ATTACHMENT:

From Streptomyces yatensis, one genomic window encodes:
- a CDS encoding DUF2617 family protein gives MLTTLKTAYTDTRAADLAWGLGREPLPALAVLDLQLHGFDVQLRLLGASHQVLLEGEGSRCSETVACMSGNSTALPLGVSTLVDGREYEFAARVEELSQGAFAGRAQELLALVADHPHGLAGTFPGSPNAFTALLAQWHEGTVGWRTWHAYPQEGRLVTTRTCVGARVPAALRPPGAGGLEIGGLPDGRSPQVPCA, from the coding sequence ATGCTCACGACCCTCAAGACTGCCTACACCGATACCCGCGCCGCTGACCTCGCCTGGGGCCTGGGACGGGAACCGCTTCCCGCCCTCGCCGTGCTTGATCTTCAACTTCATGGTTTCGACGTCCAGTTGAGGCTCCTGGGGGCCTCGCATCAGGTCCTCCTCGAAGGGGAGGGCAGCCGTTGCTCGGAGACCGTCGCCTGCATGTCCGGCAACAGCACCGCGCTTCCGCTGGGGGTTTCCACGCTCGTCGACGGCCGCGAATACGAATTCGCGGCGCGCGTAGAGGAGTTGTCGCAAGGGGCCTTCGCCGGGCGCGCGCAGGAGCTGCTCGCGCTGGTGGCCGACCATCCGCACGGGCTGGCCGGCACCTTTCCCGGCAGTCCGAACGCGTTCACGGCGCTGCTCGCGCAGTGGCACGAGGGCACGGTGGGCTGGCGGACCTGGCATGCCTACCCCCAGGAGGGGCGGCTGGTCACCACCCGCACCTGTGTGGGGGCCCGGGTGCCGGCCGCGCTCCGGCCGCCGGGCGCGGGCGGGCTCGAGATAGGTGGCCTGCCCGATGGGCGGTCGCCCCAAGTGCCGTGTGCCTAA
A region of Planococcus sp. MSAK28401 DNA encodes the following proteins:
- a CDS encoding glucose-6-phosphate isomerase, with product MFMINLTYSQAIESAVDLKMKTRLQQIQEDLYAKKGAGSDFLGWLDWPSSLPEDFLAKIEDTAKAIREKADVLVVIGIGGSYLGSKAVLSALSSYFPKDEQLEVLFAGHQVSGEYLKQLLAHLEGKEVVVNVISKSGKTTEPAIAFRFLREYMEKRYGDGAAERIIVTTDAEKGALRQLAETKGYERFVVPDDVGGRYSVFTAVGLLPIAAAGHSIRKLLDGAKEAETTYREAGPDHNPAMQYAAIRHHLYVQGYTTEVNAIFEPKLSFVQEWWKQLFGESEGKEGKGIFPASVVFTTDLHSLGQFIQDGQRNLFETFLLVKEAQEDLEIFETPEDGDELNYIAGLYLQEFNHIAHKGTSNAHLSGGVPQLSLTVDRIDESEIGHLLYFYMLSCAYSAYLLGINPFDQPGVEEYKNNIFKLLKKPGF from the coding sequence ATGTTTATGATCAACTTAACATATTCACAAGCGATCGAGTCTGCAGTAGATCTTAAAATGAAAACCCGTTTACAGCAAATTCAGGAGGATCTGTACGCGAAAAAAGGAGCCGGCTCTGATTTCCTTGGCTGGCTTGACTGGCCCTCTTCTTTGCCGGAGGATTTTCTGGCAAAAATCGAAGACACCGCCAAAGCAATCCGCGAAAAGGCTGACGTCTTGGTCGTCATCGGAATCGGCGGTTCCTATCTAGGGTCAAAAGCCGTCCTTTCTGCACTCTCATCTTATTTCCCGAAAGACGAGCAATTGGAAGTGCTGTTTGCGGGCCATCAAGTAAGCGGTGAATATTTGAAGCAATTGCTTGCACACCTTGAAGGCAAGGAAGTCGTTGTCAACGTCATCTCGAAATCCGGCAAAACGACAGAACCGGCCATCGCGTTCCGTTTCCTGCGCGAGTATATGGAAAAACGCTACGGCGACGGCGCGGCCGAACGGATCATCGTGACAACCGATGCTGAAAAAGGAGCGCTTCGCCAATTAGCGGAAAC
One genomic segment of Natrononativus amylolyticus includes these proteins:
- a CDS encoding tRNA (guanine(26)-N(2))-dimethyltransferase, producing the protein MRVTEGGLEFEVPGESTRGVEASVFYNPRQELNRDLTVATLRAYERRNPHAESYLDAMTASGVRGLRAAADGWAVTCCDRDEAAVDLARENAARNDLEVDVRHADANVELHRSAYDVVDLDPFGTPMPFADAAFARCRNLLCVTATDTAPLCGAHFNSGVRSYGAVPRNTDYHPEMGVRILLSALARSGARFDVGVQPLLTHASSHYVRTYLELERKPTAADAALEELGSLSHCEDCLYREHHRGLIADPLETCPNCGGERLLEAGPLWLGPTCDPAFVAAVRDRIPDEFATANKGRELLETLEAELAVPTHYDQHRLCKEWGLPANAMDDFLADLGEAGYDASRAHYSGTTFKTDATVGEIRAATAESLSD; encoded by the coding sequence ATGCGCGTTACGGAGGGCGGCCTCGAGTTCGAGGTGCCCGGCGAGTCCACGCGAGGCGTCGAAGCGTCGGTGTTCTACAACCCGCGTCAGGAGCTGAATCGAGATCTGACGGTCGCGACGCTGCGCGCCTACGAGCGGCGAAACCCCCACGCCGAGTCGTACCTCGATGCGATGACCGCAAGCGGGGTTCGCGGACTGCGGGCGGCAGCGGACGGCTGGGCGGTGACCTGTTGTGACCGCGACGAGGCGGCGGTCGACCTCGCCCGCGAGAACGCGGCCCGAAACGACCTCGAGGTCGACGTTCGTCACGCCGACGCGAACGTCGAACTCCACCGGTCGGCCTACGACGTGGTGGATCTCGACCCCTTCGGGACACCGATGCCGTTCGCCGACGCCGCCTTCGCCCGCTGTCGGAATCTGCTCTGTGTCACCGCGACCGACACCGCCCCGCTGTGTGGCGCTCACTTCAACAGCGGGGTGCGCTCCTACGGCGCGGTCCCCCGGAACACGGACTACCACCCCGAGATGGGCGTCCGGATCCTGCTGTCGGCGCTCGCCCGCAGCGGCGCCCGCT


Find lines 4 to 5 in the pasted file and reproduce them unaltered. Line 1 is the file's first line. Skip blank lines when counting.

- a CDS encoding glucose-6-phosphate isomerase, with product MFMINLTYSQAIESAVDLKMKTRLQQIQEDLYAKKGAGSDFLGWLDWPSSLPEDFLAKIEDTAKAIREKADVLVVIGIGGSYLGSKAVLSALSSYFPKDEQLEVLFAGHQVSGEYLKQLLAHLEGKEVVVNVISKSGKTTEPAIAFRFLREYMEKRYGDGAAERIIVTTDAEKGALRQLAETKGYERFVVPDDVGGRYSVFTAVGLLPIAAAGHSIRKLLDGAKEAETTYREAGPDHNPAMQYAAIRHHLYVQGYTTEVNAIFEPKLSFVQEWWKQLFGESEGKEGKGIFPASVVFTTDLHSLGQFIQDGQRNLFETFLLVKEAQEDLEIFETPEDGDELNYIAGLYLQEFNHIAHKGTSNAHLSGGVPQLSLTVDRIDESEIGHLLYFYMLSCAYSAYLLGINPFDQPGVEEYKNNIFKLLKKPGF from the coding sequence ATGTTTATGATCAACTTAACATATTCACAAGCGATCGAGTCTGCAGTAGATCTTAAAATGAAAACCCGTTTACAGCAAATTCAGGAGGATCTGTACGCGAAAAAAGGAGCCGGCTCTGATTTCCTTGGCTGGCTTGACTGGCCCTCTTCTTTGCCGGAGGATTTTCTGGCAAAAATCGAAGACACCGCCAAAGCAATCCGCGAAAAGGCTGACGTCTTGGTCGTCATCGGAATCGGCGGTTCCTATCTAGGGTCAAAAGCCGTCCTTTCTGCACTCTCATCTTATTTCCCGAAAGACGAGCAATTGGAAGTGCTGTTTGCGGGCCATCAAGTAAGCGGTGAATATTTGAAGCAATTGCTTGCACACCTTGAAGGCAAGGAAGTCGTTGTCAACGTCATCTCGAAATCCGGCAAAACGACAGAACCGGCCATCGCGTTCCGTTTCCTGCGCGAGTATATGGAAAAACGCTACGGCGACGGCGCGGCCGAACGGATCATCGTGACAACCGATGCTGAAAAAGGAGCGCTTCGCCAATTAGCGGAAAC
One genomic segment of Natrononativus amylolyticus includes these proteins: